My friend Hattie recently introduced me to aptonym (also known as aptronym). This is, delightfully, when a person’s name is well-suited to its owner, whether that be in character or profession. Just this week, I read about a surgeon called Professor Kneebone. Some of you may be familiar with Igor Judge, former lord chief justice. There are many famous examples: the sprinter, Usain Bolt, for instance. William Wordsworth, who, lest we forget, as well as his poetry, also petitioned to reform British copyright law. Regular pub quiz question: who invented the toilet? Thomas Crapper. (He didn’t invent it, just improved it. But he did invent the manhole cover.)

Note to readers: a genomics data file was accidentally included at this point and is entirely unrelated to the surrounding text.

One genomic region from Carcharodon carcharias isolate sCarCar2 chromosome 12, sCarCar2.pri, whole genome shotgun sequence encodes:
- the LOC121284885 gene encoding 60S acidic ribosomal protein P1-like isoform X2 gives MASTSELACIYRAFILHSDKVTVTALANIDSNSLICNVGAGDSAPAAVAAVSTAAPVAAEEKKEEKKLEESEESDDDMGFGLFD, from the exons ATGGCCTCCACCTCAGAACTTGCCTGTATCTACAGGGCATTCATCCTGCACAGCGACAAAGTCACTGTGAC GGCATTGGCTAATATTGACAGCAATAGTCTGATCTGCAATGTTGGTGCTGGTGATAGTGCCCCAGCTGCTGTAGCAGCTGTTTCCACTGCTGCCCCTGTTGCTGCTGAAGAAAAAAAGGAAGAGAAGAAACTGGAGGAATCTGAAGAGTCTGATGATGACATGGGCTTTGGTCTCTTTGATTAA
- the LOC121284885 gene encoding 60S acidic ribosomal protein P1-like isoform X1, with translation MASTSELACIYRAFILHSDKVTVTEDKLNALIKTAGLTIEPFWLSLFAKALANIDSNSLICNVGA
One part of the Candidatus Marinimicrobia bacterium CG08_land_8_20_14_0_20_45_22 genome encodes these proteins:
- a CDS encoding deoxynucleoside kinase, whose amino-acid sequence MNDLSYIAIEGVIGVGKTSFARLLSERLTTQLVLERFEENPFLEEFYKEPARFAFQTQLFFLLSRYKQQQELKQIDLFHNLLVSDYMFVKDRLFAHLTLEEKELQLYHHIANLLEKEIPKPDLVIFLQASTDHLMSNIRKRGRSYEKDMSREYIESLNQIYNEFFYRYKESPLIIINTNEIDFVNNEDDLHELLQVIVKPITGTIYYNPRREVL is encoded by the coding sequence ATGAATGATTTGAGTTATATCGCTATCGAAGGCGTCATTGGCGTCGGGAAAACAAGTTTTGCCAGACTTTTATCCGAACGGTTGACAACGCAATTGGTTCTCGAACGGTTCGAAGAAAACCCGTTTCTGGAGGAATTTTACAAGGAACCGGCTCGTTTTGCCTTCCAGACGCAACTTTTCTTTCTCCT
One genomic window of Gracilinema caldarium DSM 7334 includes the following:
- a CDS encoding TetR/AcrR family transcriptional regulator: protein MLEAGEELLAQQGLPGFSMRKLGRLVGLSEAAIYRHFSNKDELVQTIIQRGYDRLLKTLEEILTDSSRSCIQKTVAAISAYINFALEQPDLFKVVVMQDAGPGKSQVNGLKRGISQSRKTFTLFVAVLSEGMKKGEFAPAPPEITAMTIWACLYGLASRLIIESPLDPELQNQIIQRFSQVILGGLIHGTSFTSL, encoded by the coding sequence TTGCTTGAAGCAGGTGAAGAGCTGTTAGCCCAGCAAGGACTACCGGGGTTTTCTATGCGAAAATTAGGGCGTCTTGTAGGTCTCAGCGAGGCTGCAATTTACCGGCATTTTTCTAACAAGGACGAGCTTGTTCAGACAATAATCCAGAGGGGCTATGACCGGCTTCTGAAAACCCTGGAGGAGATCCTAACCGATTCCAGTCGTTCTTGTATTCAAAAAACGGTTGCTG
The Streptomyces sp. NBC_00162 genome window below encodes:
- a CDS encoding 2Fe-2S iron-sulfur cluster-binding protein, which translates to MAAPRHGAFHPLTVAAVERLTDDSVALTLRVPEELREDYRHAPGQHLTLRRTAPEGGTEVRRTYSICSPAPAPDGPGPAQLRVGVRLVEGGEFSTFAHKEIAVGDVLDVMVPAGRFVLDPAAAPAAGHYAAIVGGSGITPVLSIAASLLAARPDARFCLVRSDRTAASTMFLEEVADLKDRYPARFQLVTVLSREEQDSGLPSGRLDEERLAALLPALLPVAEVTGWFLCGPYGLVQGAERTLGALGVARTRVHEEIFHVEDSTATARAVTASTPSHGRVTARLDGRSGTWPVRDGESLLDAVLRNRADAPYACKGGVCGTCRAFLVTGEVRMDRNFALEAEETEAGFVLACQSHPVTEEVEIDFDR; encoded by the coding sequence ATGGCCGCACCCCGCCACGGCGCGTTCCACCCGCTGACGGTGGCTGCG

Hattie should really be a milliner. I should probably be an expert on diseases. Aptonym is not a new phenomenon, nor recently discovered. In his 1960 book Synchronicity, Jung wrote that there is “sometimes quite grotesque coincidence between a man’s name and his peculiarities”. Nominative determinism is the theory that aptonyms are not merely happy coincidences (or grotesque ones), but that our names can inspire our choices in life and careers, possibly because of egotism. In the past, it was the opposite – the profession came before the name: Taylor, Smith, Baker. Spiderman.